It's a personal thing, I dislike 3 port valves.  My LG heat pump was the same it proposed a 3 port valve to switch between heating and hot water but I used two 2 port valves instead. 

 

I would rather not start taking the pipework apart again but I take your point on two separate valves.

 

1 minute ago, PeterW said:

was the 3 port supplied with the pump ..?? 

 

No, but on @Nickfromwales advise I got a valve that was either DHW or UFH and no mid point.

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4 minutes ago, joe90 said:

 

I would rather not start taking the pipework apart again but I take your point on two separate valves.

 

 

No, but on @Nickfromwales advise I got a valve that was either DHW or UFH and no mid point.

 

Ok so that’s a diverter then - all good !

 

What stat is on the buffer ..?

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Here you go

 

 

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2CF2E114-82C3-458F-A341-6578B87771B7.jpeg

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Wot if,  I programme the command unit to deliver heating x o’clock till y o’clock at z temp, this will raise the temp of the buffer tank. If I then use the buffer stat set at say 25’ to switch on the UFH pump. This will then pump water round the floor only when the buffer temp is above the set 25’ (or any other temp that’s set?). If the buffer gets above 25’ then the blending valve will hold it to temp. 🤔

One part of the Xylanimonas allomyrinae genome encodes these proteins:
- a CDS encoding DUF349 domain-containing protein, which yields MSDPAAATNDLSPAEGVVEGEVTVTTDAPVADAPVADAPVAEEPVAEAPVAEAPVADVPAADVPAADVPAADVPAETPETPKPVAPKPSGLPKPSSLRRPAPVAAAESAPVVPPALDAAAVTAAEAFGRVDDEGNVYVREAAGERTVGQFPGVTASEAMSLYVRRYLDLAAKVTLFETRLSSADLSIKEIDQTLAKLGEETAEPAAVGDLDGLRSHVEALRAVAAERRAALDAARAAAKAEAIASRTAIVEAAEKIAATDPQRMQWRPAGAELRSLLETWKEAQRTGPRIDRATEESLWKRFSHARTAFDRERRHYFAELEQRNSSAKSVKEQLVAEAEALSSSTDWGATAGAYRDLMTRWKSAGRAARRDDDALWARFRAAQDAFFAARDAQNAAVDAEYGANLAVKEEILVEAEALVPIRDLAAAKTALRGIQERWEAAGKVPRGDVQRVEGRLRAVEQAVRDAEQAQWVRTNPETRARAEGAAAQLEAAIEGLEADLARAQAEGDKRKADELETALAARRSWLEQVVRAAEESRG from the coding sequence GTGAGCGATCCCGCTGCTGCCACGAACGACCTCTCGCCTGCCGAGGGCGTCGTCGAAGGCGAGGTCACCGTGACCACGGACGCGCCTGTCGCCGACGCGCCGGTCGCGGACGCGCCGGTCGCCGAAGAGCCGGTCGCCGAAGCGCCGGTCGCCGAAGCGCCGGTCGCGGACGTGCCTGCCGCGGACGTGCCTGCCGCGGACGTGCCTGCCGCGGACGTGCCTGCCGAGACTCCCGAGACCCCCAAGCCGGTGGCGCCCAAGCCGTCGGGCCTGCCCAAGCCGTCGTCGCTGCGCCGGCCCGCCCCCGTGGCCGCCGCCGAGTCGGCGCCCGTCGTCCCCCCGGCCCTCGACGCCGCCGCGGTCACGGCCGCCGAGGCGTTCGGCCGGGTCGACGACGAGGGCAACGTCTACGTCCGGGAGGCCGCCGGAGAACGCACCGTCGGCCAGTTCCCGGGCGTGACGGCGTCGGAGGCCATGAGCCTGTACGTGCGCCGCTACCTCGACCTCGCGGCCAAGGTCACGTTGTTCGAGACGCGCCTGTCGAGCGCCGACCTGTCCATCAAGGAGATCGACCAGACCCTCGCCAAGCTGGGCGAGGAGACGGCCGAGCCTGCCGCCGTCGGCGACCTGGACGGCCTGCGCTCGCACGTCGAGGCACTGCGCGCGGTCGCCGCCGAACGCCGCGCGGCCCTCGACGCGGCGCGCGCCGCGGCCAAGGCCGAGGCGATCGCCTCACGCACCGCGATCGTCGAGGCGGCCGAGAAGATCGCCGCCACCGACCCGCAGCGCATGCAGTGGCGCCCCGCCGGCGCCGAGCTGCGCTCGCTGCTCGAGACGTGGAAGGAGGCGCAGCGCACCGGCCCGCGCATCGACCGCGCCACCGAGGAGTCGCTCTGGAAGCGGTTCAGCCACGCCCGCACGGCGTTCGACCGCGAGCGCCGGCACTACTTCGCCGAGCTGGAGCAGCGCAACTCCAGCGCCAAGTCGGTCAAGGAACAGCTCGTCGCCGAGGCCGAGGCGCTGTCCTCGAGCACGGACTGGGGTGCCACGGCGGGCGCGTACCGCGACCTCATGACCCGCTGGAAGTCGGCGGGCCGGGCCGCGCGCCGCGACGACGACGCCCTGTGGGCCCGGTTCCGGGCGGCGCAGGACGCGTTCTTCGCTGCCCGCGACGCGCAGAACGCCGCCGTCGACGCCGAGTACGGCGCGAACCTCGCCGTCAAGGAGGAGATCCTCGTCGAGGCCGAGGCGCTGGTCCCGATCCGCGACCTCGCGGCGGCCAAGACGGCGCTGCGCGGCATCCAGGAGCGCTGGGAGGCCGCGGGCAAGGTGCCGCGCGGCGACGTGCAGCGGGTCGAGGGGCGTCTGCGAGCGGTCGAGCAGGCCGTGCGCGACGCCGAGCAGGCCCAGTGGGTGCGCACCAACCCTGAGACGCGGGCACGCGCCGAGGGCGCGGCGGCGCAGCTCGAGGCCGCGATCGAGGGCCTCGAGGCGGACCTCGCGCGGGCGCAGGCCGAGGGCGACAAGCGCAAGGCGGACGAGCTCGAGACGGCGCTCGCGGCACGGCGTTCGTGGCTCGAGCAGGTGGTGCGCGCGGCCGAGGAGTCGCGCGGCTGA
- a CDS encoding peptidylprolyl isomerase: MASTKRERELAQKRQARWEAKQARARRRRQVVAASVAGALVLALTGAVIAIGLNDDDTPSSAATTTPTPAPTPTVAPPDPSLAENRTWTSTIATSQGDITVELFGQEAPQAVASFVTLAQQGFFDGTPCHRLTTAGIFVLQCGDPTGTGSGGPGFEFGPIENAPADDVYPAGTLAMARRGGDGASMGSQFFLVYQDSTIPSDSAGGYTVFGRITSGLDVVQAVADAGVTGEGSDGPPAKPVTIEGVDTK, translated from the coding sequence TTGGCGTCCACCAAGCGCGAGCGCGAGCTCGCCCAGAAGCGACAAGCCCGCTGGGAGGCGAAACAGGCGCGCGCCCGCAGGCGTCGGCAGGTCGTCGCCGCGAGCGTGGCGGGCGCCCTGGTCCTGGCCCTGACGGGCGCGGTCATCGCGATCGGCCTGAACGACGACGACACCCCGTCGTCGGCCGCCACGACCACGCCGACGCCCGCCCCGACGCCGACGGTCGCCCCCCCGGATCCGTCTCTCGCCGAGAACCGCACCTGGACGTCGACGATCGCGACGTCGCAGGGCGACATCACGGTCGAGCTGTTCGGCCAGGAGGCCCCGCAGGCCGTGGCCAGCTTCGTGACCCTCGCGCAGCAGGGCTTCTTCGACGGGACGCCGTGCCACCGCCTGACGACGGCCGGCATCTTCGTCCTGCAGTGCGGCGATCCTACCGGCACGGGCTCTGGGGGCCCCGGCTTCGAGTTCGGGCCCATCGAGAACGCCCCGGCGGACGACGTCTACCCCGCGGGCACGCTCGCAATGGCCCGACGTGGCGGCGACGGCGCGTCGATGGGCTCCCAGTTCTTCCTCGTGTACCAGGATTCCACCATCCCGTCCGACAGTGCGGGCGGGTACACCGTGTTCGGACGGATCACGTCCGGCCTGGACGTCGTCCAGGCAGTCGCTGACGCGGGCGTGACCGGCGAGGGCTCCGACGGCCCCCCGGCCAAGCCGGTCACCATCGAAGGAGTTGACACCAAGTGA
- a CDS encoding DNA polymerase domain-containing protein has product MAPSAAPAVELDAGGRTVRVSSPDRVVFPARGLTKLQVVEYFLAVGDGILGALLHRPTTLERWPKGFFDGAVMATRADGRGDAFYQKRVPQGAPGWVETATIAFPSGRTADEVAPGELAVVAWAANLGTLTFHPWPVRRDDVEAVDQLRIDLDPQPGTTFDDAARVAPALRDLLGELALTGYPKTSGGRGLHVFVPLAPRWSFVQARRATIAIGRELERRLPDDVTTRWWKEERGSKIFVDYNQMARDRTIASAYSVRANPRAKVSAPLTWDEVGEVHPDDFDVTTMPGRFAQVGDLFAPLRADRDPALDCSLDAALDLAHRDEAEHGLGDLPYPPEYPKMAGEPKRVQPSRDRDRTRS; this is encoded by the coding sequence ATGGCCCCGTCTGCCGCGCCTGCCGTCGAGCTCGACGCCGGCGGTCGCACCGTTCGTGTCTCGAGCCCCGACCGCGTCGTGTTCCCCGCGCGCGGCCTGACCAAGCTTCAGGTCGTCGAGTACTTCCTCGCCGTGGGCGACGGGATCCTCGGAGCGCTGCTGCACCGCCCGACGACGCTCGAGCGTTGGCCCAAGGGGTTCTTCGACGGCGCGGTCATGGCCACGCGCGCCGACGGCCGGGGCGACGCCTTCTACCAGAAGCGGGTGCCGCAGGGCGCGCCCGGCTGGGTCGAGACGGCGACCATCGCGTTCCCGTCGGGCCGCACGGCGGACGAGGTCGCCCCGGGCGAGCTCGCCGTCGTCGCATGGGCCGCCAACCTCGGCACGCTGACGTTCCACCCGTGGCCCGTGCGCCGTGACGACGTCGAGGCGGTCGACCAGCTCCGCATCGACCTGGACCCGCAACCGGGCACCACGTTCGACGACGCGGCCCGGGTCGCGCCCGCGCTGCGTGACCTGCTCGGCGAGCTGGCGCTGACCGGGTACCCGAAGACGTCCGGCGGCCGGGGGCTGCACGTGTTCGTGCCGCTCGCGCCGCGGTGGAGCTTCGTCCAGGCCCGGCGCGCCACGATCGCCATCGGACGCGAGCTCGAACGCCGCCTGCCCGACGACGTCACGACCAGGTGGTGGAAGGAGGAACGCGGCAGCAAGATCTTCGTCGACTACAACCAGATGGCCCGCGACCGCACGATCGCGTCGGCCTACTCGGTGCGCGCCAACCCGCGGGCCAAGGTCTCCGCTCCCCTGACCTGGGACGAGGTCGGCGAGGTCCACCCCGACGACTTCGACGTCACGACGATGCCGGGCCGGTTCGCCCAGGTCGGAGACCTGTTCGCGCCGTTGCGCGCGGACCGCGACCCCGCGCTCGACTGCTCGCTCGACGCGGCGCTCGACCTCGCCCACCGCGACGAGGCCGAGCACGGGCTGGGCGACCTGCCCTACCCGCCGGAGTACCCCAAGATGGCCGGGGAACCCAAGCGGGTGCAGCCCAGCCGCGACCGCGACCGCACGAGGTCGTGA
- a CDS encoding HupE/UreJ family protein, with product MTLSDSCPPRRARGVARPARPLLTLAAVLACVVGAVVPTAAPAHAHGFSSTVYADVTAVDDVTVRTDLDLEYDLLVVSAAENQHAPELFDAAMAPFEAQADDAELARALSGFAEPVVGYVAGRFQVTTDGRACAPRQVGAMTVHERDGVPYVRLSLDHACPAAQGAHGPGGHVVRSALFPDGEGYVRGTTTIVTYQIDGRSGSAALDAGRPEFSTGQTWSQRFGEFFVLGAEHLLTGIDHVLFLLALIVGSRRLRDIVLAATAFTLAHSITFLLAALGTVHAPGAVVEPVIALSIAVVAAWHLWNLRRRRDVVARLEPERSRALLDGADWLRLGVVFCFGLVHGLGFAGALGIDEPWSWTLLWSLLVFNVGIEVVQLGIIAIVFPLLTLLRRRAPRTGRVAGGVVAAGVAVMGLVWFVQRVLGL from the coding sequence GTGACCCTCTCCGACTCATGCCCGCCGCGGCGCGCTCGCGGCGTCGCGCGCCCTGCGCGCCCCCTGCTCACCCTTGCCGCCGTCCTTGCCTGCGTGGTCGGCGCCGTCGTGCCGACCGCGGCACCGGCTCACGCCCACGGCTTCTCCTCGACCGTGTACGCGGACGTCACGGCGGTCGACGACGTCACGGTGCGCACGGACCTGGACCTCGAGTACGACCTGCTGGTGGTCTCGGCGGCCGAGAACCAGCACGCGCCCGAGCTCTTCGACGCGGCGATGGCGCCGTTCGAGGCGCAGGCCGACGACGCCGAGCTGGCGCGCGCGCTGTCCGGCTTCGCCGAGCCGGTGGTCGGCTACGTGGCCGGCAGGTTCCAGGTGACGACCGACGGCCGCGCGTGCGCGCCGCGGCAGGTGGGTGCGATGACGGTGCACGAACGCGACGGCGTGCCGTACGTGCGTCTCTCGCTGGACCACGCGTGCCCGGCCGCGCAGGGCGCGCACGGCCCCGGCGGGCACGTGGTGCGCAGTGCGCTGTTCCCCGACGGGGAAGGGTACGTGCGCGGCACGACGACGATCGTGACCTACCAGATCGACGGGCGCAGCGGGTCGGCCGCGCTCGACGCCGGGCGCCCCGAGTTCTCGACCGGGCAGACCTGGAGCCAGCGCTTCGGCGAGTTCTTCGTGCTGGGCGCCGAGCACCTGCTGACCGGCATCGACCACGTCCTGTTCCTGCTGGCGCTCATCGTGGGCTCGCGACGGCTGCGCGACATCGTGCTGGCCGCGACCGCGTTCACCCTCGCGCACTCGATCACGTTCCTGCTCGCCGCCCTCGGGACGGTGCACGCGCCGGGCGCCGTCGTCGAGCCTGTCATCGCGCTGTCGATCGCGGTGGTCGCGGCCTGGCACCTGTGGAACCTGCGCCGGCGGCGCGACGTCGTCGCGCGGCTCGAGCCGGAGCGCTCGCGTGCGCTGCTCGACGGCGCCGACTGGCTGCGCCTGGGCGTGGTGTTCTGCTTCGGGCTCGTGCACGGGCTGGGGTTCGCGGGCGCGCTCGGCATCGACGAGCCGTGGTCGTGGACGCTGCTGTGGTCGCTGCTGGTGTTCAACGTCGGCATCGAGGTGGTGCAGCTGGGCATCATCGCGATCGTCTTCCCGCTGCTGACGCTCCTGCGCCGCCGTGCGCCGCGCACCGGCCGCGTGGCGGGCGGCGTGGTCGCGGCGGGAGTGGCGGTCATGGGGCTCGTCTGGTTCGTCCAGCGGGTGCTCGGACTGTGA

Edited by joe90

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Right, been engaging the little grey cells and think I have come up with a plan, please comment.  The Kingspan control interface can act as the room stat and timer for heating which I intend to use. I can control the UFH pump with a timer (as long as it lines up with the controller or longer). Or, I could control the UFH pump with the stat on the buffer tank (with coil). If I do this the ASHP will heat the buffer tank and when it’s up to say 25’ the pump actuated, the ASHP will continue to heat the water up to the set max. The blending valve on the manifold will make sure the water stays below say 24’ (or whatever is set). This does mean the floor will continue to be heated after the heating has gone off till the buffer tank is reduced to 25’. Also the heating will be delayed on start up till the buffer tank is up to the set temp (but I guess this will happen with a buffer tank anyway).